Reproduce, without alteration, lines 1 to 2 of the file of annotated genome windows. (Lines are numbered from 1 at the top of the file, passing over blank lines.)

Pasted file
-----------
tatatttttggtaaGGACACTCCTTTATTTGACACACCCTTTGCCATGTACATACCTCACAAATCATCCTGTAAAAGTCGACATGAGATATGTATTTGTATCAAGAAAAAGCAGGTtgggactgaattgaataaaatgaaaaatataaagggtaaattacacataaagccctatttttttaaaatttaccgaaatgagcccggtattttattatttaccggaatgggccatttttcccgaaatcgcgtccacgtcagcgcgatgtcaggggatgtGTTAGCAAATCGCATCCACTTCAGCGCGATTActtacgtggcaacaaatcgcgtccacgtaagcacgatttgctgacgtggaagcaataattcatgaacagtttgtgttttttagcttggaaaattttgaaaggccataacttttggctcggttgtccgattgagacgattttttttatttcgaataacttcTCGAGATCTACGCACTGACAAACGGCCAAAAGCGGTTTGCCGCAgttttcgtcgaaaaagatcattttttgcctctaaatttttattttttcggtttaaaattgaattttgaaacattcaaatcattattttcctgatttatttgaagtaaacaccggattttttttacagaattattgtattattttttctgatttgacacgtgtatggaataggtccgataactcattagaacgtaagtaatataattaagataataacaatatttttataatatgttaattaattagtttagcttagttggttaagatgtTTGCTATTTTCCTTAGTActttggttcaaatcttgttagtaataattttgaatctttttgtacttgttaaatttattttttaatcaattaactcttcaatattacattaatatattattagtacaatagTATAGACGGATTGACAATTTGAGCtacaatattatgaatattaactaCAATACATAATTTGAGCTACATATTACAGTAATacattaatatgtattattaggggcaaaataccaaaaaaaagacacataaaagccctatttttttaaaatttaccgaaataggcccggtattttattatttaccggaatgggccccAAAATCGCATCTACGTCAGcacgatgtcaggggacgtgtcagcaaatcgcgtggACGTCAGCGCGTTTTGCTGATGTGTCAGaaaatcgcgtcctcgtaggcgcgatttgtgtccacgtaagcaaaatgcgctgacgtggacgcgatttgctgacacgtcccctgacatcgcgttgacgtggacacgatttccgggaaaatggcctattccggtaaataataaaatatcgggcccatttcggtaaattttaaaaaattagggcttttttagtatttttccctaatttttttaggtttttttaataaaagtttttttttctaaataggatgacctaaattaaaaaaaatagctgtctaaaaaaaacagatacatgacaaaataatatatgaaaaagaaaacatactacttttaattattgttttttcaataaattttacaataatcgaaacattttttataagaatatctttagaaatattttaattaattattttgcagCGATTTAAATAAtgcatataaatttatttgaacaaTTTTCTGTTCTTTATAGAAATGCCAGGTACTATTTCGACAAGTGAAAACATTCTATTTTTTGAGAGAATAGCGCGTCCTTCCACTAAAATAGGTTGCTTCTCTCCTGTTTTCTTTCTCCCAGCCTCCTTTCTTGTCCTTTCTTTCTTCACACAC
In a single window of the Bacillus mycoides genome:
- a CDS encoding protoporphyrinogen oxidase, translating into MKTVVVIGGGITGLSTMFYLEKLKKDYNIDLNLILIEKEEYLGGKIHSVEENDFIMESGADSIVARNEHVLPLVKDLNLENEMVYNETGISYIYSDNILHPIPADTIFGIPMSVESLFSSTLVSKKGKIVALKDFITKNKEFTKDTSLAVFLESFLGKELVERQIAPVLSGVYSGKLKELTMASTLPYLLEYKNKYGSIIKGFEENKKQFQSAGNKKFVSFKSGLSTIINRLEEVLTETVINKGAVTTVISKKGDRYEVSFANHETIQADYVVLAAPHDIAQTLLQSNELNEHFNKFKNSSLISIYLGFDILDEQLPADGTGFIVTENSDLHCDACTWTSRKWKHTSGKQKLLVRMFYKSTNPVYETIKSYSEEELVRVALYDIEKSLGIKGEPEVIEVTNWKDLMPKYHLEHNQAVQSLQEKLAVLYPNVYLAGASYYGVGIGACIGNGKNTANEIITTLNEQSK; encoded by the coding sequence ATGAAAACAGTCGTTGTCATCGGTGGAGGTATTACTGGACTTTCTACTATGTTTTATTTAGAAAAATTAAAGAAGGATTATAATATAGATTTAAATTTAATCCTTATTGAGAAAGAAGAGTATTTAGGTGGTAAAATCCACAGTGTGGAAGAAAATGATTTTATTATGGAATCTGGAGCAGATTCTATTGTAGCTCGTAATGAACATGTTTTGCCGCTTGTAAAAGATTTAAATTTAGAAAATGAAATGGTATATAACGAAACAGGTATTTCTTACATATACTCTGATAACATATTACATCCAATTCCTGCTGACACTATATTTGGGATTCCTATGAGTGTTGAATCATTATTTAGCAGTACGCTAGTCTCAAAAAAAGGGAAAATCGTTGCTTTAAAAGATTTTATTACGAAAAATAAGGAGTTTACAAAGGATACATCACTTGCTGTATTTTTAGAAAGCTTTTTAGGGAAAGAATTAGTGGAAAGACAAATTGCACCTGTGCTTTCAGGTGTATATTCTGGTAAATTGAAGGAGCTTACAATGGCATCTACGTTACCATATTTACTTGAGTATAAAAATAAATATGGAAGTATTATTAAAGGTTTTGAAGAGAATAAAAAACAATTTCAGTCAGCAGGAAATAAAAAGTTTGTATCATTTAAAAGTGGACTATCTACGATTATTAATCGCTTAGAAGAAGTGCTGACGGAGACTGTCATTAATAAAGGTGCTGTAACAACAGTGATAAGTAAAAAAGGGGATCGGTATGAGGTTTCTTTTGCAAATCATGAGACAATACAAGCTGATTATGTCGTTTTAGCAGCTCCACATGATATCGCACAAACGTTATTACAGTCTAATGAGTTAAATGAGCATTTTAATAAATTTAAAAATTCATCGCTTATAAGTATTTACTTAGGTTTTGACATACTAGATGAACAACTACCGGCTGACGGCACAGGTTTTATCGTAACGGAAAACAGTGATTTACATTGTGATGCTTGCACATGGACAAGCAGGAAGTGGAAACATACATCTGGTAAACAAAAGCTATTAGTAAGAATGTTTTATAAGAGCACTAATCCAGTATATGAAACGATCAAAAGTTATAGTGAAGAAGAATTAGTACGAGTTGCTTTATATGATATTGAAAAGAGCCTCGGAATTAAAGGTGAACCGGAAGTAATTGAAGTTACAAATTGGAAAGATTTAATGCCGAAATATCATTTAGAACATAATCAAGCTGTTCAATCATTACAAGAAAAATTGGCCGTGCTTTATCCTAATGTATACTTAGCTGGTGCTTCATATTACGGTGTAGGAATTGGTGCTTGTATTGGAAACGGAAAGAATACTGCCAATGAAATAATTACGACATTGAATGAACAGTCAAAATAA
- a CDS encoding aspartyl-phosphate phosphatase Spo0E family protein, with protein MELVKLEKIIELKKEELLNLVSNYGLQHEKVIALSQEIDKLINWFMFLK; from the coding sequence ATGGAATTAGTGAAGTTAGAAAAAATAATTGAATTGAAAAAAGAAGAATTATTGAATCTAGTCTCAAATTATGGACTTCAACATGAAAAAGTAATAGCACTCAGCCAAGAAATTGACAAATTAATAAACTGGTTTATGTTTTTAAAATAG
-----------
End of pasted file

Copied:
tatatttttggtaaGGACACTCCTTTATTTGACACACCCTTTGCCATGTACATACCTCACAAATCATCCTGTAAAAGTCGACATGAGATATGTATTTGTATCAAGAAAAAGCAGGTtgggactgaattgaataaaatgaaaaatataaagggtaaattacacataaagccctatttttttaaaatttaccgaaatgagcccggtattttattatttaccggaatgggccatttttcccgaaatcgcgtccacgtcagcgcgatgtcaggggatgtGTTAGCAAATCGCATCCACTTCAGCGCGATTActtacgtggcaacaaatcgcgtccacgtaagcacgatttgctgacgtggaagcaataattcatgaacagtttgtgttttttagcttggaaaattttgaaaggccataacttttggctcggttgtccgattgagacgattttttttatttcgaataacttcTCGAGATCTACGCACTGACAAACGGCCAAAAGCGGTTTGCCGCAgttttcgtcgaaaaagatcattttttgcctctaaatttttattttttcggtttaaaattgaattttgaaacattcaaatcattattttcctgatttatttgaagtaaacaccggattttttttacagaattattgtattattttttctgatttgacacgtgtatggaataggtccgataactcattagaacgtaagtaatataattaagataataacaatatttttataatatgttaattaattagtttagcttagttggttaagatgtTTGCTATTTTCCTTAGTActttggttcaaatcttgttagtaataattttgaatctttttgtacttgttaaatttattttttaatcaattaactcttcaatattacattaatatattattagtacaatagTATAGACGGATTGACAATTTGAGCtacaatattatgaatattaactaCAATACATAATTTGAGCTACATATTACAGTAATacattaatatgtattattaggggcaaaataccaaaaaaaagacacataaaagccctatttttttaaaatttaccgaaataggcccggtattttattatttaccggaatgggccccAAAATCGCATCTACGTCAGcacgatgtcaggggacgtgtcagcaaatcgcgtggACGTCAGCGCGTTTTGCTGATGTGTCAGaaaatcgcgtcctcgtaggcgcgatttgtgtccacgtaagcaaaatgcgctgacgtggacgcgatttgctgacacgtcccctgacatcgcgttgacgtggacacgatttccgggaaaatggcctattccggtaaataataaaatatcgggcccatttcggtaaattttaaaaaattagggcttttttagtatttttccctaatttttttaggtttttttaataaaagtttttttttctaaataggatgacctaaattaaaaaaaatagctgtctaaaaaaaacagatacatgacaaaataatatatgaaaaagaaaacatactacttttaattattgttttttcaataaattttacaataatcgaaacattttttataagaatatctttagaaatattttaattaattattttgcagCGATTTAAATAAtgcatataaatttatttgaacaaTTTTCTGTTCTTTATAGAAATGCCAGGTACTATTTCGACAAGTGAAAACATTCTATTTTTTGAGAGAATAGCGCGTCCTTCCACTAAAATAGGTTGCTTCTCTCCTGTTTTCTTTCTCCCAGCCTCCTTTCTTGTCCTTTCTTTCTTCACACAC
In a single window of the Bacillus mycoides genome: